Justine Frischmann Finds a Peaceful ‘Connection’ in the US

 It's been 15 years since Justine Frischmann captivated the Britpop generation with her dark wide-eyed stare and mischievous lip snarl while fronting one of England's most exciting alternative rock acts of the nineties, Elastica. The band's swaggering post-punk stylings found on their only two albums—1995's hooky self-titled effort and 2000's Menace–were as keen as her four-year relationship with Blur's Damon Albarn. But Frischmann has since shaken off her rock 'n' roll ways and gladly so.

Today, the 41-year-old Frischmann seems fully content with leaving the past in the past, while focusing on her visual art projects. In the October issue of UNCUT, she opens up about her latest "Mother Tongue" exhibit in San Francisco and reveals more about her quiet life in California's Bay Area. Music isn't so much a part of things.

"I don't write songs too much anymore," she tells interviewer Rich Tupica. "I help friends out with their songs and production. I suppose I'm like a consultant, really. That's the only musical work I do. I'm not interested in writing for myself or performing anymore. I feel really satisfied by making visual work. It feels more natural to me."

A self-proclaimed “untidy” artist, Frischmann says she prefers using materials like masking tape and spray paint in combination with some technical drawing via Photoshop. These creative ventures started to take shape in 2005 when she enrolled at the tiny Buddhist liberal arts school, Naropa University in Boulder, Colorado. But it was during her touring days that she first discovered Colorado's fine outdoors en route to Los Angeles, a place that she calls "magical."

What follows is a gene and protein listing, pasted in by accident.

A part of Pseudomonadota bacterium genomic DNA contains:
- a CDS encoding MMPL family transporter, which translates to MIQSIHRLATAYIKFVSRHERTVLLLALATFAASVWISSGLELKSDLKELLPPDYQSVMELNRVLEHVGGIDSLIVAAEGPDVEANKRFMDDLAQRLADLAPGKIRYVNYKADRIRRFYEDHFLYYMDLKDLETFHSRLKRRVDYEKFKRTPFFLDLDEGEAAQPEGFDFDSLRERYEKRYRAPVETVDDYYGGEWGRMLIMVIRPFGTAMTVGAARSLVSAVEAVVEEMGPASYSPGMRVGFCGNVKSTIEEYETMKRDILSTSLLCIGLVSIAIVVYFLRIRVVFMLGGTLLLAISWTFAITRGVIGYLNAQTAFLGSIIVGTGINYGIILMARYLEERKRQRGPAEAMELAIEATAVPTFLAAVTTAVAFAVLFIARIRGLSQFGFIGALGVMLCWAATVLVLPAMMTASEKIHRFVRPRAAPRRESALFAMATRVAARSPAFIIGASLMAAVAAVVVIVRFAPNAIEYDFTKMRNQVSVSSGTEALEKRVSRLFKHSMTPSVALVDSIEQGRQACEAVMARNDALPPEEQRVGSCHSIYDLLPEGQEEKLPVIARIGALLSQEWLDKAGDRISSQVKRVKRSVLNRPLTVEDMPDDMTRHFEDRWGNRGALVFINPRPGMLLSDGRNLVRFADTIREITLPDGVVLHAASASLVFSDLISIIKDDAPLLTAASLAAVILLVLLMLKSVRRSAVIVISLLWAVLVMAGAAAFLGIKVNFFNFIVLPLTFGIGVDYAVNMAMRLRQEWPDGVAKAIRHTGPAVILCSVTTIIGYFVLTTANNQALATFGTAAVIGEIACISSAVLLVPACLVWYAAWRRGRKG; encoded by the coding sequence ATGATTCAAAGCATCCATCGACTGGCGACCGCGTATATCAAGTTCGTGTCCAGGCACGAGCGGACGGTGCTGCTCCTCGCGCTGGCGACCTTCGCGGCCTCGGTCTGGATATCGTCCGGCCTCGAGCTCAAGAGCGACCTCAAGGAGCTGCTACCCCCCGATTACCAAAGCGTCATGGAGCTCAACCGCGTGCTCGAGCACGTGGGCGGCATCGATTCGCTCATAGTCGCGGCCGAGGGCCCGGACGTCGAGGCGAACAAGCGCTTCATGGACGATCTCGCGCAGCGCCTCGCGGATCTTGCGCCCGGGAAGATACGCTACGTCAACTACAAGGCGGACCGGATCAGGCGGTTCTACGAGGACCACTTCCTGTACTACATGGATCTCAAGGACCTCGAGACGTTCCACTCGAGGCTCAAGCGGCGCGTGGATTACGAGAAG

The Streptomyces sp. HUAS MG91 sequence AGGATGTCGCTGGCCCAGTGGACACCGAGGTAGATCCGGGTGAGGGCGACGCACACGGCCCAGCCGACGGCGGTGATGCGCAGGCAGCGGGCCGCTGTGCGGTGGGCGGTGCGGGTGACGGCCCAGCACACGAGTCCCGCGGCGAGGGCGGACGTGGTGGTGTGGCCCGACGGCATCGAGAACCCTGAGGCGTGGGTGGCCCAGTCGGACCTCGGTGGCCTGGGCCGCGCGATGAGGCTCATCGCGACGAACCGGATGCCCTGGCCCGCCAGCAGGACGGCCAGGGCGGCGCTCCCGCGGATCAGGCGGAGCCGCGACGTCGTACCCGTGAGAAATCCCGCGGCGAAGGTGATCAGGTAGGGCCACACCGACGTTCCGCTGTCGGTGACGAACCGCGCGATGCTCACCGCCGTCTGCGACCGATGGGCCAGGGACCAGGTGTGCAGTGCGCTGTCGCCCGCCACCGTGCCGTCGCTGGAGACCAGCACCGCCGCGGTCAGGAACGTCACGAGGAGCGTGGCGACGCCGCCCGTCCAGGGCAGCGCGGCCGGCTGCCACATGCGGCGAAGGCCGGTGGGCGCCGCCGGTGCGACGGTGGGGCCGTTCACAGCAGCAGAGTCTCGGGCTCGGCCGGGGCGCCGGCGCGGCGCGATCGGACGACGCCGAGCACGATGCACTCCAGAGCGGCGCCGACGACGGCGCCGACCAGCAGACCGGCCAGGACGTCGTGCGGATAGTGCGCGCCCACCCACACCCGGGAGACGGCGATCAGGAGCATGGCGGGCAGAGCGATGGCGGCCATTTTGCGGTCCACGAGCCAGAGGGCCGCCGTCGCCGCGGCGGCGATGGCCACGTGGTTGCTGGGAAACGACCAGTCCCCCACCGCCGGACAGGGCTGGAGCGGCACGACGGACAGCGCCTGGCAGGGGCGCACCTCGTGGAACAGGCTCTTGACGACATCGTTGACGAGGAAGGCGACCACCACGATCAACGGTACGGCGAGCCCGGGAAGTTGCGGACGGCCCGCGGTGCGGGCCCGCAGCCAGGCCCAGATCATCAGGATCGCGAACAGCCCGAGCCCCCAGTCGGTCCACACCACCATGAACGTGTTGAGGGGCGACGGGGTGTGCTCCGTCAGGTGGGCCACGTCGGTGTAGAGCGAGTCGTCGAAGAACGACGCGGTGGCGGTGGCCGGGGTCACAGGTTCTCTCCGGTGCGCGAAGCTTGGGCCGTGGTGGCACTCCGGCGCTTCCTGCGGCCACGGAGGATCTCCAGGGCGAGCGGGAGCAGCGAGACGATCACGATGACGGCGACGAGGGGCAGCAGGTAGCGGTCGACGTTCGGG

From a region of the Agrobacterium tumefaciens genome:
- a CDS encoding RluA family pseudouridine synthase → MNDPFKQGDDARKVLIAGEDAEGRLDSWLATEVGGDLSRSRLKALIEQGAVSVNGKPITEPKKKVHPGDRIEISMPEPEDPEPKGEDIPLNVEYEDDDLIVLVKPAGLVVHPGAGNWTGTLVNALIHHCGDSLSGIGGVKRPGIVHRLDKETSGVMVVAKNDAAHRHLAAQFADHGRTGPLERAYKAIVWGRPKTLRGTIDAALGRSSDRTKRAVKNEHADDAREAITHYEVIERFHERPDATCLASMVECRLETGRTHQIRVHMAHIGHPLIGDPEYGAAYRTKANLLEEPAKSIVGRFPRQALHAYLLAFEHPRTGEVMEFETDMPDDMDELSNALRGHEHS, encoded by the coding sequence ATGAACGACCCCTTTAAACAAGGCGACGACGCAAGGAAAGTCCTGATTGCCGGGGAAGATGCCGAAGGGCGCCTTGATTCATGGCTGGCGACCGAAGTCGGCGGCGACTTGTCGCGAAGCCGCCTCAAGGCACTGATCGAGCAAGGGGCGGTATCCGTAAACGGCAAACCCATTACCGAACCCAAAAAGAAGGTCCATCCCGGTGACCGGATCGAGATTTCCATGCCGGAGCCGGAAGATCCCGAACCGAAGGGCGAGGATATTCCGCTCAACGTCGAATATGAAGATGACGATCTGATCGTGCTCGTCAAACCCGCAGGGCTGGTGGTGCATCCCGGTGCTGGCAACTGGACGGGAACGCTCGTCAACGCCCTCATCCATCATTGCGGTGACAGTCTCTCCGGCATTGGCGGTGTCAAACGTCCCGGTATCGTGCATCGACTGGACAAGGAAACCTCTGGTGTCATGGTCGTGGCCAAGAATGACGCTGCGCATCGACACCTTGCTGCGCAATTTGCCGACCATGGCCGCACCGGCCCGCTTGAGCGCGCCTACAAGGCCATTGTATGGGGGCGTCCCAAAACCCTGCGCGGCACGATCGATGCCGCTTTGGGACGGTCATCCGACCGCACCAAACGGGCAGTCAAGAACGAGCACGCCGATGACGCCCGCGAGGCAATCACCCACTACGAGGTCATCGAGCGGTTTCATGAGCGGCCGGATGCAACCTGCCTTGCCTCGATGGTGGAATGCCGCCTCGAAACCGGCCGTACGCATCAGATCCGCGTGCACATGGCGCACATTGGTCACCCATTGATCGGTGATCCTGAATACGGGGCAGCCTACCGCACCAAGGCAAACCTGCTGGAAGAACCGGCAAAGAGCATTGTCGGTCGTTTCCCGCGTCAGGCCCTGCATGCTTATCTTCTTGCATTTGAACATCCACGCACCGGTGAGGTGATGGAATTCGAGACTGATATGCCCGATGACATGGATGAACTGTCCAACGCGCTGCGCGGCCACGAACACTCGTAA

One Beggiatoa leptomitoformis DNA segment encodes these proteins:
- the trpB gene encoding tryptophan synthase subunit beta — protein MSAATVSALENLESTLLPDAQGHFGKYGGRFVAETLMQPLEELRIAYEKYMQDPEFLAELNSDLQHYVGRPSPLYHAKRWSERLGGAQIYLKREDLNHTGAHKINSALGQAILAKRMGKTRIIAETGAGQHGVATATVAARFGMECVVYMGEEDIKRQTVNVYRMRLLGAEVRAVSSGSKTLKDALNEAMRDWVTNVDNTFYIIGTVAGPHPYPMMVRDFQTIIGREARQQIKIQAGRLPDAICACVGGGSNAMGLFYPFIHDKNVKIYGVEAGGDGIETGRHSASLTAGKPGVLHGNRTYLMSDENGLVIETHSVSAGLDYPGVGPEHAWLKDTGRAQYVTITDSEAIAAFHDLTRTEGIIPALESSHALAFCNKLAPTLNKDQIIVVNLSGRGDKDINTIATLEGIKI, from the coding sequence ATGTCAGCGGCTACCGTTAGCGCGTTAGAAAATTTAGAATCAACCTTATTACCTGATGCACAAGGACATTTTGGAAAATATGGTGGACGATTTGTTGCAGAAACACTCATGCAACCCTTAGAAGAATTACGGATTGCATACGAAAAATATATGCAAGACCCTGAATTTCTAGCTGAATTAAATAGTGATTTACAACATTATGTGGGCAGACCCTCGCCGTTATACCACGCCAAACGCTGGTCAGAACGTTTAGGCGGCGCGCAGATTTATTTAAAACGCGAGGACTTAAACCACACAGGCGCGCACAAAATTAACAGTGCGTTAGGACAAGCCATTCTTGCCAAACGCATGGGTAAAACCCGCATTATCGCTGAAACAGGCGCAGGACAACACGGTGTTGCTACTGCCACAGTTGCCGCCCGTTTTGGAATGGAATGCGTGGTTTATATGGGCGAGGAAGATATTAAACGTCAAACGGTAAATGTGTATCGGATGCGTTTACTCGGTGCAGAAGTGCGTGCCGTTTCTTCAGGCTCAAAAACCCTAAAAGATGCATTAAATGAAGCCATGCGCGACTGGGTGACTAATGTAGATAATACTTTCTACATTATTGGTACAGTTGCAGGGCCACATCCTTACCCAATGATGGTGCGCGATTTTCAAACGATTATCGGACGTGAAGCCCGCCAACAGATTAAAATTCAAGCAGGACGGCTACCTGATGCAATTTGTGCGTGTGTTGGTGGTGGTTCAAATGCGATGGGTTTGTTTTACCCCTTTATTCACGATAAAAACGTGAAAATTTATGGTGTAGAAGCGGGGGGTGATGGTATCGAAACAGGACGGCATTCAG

"I got very burnt out by London," Frischmann says. "I think living in a place that's quiet allows me to more creative. There is less noise around, so I can actually hear what's going on inside of me. I think that’s where the creativity comes from."

Leading more of an anonymous life also allowed Frischmann to find love. In 2006, while living in Boulder, Frischmann met Dr. Ian Faloona, an atmospheric scientist and professor at the University of California at Davis, through her neighbor. They married in 2008.

And while some of her Britpop counterparts have tried recapturing what once was, Frischmann won't be following suit. However, she's prepared for the unexpected.

"I don"t know what the future holds because my life has been so unpredictable so far. I never thought I'd end up living here, or married, or painting. My life has taken such surprising turns that I wouldn't like to predict what I'll be doing next. But this is something that I'm really interested in doing now. And there is a kind of peace in doing this work which I didn't find in music."

Elastica – "Stutter":

Elastica – "Connection"